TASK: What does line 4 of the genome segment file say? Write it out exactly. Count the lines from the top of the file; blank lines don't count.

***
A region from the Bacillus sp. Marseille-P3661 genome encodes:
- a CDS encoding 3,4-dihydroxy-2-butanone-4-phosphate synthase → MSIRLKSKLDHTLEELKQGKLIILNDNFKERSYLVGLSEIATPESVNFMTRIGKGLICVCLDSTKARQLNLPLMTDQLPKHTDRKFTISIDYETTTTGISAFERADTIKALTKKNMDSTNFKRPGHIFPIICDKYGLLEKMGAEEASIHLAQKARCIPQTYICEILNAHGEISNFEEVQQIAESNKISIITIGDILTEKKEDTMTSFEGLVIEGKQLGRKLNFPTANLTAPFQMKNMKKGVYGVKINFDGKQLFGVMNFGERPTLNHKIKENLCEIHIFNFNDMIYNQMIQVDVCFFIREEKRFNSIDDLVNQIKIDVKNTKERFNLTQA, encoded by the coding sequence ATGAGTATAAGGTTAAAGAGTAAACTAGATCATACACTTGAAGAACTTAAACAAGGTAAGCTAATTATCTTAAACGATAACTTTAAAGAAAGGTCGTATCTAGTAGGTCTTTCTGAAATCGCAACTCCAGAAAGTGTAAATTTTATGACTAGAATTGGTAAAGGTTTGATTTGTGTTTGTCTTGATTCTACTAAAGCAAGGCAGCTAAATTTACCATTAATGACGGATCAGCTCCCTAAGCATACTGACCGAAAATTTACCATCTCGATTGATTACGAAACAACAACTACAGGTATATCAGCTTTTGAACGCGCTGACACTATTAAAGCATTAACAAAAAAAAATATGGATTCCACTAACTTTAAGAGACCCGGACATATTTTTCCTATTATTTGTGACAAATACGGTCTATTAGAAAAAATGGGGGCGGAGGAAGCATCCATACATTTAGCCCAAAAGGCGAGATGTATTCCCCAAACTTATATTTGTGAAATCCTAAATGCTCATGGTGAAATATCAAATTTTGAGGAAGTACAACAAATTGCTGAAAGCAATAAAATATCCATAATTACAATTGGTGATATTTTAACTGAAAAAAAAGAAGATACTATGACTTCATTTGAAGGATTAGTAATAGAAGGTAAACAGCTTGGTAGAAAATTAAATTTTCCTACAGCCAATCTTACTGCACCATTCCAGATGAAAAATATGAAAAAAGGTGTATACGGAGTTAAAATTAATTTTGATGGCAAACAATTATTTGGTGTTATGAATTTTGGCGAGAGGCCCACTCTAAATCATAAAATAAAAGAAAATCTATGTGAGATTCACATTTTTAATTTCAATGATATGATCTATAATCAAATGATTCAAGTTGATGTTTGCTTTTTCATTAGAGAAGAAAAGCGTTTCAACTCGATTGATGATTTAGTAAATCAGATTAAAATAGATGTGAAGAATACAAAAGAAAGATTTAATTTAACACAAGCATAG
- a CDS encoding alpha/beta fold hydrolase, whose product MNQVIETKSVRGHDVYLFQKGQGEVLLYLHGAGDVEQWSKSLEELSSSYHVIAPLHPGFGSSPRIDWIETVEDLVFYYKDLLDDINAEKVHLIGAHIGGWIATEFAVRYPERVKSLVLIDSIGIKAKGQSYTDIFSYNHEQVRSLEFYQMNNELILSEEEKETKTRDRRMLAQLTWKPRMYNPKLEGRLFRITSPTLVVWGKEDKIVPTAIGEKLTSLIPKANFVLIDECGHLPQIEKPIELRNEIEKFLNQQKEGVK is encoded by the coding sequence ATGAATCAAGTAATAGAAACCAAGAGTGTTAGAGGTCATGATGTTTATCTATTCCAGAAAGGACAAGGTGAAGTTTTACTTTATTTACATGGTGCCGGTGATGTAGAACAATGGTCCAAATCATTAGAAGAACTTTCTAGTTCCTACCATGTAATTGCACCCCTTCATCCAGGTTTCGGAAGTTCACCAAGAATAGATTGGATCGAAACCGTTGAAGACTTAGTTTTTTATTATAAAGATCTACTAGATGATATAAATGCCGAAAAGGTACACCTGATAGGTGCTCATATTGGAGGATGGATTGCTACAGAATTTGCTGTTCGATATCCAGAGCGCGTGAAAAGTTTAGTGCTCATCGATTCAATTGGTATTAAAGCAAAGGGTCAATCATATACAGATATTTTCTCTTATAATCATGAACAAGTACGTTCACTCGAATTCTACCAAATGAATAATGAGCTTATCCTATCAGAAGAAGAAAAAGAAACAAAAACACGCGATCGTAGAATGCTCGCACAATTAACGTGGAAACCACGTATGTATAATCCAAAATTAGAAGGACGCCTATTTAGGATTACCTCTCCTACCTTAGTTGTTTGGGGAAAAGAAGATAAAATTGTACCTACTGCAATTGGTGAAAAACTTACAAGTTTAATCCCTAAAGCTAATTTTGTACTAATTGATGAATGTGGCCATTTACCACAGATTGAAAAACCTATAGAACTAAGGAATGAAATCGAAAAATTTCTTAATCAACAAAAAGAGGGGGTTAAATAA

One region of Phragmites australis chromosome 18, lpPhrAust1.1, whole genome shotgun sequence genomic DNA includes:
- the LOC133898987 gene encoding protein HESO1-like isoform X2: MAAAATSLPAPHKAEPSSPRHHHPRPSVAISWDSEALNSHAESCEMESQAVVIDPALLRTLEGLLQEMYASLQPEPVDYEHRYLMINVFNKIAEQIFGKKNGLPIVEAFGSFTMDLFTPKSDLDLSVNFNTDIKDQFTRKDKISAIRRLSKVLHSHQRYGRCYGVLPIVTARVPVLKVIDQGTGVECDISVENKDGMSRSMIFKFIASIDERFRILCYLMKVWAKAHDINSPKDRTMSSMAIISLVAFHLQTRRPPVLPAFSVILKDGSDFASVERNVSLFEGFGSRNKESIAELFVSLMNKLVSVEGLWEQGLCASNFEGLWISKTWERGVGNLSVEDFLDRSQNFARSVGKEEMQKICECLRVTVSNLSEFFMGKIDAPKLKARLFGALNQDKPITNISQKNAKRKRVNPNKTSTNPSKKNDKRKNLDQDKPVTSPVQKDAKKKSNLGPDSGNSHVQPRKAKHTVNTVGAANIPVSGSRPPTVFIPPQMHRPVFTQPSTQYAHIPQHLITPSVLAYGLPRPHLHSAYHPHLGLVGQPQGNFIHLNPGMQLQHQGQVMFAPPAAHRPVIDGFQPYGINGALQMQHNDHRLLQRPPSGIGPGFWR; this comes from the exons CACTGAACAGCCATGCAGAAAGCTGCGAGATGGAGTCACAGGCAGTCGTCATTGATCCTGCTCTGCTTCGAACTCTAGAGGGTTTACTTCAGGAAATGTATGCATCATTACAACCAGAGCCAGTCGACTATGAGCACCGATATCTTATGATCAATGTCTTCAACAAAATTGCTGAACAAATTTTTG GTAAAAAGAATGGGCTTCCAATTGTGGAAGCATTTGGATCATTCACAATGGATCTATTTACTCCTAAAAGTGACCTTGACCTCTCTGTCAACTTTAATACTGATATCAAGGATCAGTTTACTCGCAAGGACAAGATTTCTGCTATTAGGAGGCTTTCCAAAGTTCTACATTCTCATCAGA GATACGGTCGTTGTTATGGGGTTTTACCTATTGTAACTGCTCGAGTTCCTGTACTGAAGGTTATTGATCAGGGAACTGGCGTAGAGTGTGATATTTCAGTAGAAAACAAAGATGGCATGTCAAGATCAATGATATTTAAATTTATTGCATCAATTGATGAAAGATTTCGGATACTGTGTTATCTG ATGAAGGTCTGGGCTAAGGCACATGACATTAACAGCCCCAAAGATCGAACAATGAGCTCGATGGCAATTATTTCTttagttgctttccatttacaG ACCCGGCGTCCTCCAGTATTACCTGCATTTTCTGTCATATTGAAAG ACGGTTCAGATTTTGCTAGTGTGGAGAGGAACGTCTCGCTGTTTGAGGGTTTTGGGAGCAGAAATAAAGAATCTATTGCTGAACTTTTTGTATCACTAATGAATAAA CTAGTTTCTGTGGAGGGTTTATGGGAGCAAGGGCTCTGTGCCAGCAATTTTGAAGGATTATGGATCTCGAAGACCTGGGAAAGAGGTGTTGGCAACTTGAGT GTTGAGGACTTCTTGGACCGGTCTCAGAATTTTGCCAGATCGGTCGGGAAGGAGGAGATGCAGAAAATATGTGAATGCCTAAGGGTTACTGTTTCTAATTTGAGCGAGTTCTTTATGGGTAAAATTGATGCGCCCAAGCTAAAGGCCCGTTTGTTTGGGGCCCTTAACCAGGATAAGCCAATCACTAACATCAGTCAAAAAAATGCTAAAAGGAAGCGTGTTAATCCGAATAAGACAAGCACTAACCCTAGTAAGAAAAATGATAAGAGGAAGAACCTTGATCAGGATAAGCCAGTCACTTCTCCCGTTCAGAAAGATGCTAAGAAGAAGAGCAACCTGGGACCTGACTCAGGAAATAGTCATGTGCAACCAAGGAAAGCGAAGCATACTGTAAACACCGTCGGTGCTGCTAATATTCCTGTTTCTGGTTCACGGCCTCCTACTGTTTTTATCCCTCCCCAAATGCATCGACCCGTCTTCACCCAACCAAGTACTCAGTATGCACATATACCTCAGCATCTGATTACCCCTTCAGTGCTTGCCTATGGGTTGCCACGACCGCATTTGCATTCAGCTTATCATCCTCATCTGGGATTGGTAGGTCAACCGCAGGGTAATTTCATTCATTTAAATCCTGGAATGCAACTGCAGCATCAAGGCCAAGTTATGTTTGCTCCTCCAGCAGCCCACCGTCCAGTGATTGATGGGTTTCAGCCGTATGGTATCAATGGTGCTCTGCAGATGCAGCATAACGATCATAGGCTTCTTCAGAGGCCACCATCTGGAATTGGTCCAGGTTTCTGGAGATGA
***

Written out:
One region of Phragmites australis chromosome 18, lpPhrAust1.1, whole genome shotgun sequence genomic DNA includes: